- Why are operator buttons needed if an HMI can provide the same function?
- What are some of the best ways to indicate alarms and confirm that appropriate operator action has occurred?
- How can stack lights improve machine or system productivity?
- How do I indicate and describe alarms without overloading an operator with too much information?
Why are we still using stack lights, annunciators and push buttons? Are machine designers going for a retro look with these antiquated analog components? Or maybe it’s the hipster in them, wanting to show that they were building machines with interface devices before interface was cool. “That annunciator sounded way better on vinyl.”
Human-machine interface (HMI) can offer a digital version of almost any button, knob or light, but analog still has its place on machines, whether it’s for its ruggedness, for no-look interaction or for situations in which touchscreen operation isn’t an option.
We posed several questions regarding these time-tested components to a panel of industry veterans to see what light their experience and expertise might shed on the subject.
How are end users implementing stack lights on multi-station assembly lines?
Will Healy III is marketing management director at Balluff.
Just like on a small machine, operators on long assembly lines can see the equipment status in their areas of responsibility in real time via an indicator light. This may include visual feedback for normal running operation, warning, or fault conditions—green, yellow, red, respectively. They can sometimes actuate blue or white stack light color segments to get the attention of supervisors, maintenance or raw-material fulfillment personnel.
Stack lights along a longer assembly line allow the operators at each machine segment to follow work flow upstream and downstream. This can let them know if they are holding rate—keeping pace—if a work cell upstream may be down for a bit or if a station downstream is backed up. This visual feedback can initiate resource management by a supervisor to add an operator or lead-hand to deal with a condition or bottleneck. It may lead to a maintenance call. Supervisors, lead-hands and other personnel responsible to keeping operators on task can be anywhere up and down the assembly line. Well-placed stack lights, in line of sight to normal work areas, can capture support personnel’s attention quickly and from a distance.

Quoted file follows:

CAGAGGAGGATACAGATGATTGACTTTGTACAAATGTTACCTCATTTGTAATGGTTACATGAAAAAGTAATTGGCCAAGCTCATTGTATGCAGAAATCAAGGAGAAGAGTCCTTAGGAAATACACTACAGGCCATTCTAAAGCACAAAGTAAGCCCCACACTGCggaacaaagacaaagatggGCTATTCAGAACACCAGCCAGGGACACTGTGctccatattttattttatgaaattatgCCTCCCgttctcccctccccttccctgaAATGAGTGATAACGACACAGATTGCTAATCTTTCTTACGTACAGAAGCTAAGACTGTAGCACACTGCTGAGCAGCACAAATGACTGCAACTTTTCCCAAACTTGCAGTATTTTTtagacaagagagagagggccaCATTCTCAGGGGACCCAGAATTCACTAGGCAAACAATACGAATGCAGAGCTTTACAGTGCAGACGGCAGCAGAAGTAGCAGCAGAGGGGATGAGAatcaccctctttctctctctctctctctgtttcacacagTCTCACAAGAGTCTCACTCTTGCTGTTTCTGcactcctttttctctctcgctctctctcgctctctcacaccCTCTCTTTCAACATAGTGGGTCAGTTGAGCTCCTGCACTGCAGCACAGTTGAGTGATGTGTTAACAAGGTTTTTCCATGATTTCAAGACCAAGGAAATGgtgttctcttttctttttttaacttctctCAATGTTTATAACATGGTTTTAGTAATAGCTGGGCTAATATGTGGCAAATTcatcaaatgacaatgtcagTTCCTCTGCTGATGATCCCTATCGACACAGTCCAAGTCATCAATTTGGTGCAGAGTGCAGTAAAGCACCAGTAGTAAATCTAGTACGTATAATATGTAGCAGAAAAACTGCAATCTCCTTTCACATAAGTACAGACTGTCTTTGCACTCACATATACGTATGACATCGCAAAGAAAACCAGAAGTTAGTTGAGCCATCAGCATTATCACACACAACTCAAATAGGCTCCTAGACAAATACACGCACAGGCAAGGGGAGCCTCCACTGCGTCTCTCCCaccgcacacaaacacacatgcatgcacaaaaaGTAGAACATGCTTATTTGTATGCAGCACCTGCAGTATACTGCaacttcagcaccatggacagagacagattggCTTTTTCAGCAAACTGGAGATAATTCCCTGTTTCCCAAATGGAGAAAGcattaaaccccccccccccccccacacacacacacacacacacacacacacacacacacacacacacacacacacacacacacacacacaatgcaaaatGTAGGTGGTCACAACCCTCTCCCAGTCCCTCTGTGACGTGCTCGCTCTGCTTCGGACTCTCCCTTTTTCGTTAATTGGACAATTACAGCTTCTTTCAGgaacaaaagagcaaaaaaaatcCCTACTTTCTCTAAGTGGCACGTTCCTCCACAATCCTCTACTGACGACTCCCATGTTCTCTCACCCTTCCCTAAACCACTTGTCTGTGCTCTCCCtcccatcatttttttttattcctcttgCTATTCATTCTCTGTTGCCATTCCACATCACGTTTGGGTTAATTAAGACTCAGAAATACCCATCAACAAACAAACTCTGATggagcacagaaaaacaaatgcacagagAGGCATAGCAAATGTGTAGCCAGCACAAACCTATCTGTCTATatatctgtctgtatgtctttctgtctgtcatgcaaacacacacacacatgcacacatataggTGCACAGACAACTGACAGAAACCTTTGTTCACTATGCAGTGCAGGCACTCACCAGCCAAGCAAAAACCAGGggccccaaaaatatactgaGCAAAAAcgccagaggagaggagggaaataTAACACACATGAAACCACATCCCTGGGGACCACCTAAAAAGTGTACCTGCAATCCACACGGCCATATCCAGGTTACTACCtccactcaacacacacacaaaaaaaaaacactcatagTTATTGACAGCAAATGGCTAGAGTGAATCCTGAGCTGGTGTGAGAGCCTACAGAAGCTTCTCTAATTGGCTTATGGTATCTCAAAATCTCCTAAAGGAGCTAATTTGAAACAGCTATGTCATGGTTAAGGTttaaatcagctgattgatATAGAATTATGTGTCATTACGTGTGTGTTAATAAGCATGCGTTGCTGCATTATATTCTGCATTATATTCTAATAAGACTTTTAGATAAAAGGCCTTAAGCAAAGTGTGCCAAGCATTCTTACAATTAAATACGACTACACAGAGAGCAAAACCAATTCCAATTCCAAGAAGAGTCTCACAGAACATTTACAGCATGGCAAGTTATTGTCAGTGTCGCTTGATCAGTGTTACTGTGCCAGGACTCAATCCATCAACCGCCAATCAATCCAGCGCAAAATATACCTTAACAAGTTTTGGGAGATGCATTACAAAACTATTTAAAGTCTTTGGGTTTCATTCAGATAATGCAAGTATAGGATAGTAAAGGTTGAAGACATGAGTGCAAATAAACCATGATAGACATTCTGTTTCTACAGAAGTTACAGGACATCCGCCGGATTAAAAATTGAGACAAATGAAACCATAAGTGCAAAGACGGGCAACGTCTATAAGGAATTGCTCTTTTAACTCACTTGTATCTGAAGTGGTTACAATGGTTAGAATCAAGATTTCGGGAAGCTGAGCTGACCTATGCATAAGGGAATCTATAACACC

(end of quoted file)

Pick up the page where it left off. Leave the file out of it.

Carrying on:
The specific details of a down situation may or may not be communicated by a stack light. Typically, that data is conveyed with pilot lights or at the HMI level. However, those devices require that the operator be at the control panel. On a long assembly line, the stack light may provide less data than other devices; however, its impact is immediate with a wide coverage area. The addition of a buzzer adds an audible element to capturing the attention of plant personnel.
Lee Clore is owner/controls designer at Onyx Industries.
Robb Weidemann is senior business development manager at Banner Engineering.
Figure 1: Signaling has many different uses impacts on productivity.
(Source: Rockwell Automation)
Alvaro Sanchez is product manager at Rockwell Automation.
Sopan Khurana is applications engineer at Patlite.
Stack lights are simple to implement and provide quick status indication for a machine. Red indication might identify a machine stoppage of some sort requiring user intervention. Green typically indicates normal operation. Stack lights are also used to identify other information—for example, the raw-material hopper’s getting low and needing to be replenished could be indicated by a flashing blue.
All in all, discrete manufacturers with multi-station assembly lines like the simple indication a stack light provides, and there are no signs of this technology being replaced anytime soon, only innovated more.
Michael Day is industrial control products market development manager at Siemens.
Michael O’Neill is president at Werma-USA.
Zach Tinkler is U.S. product manager, control and signaling at Schneider Electric.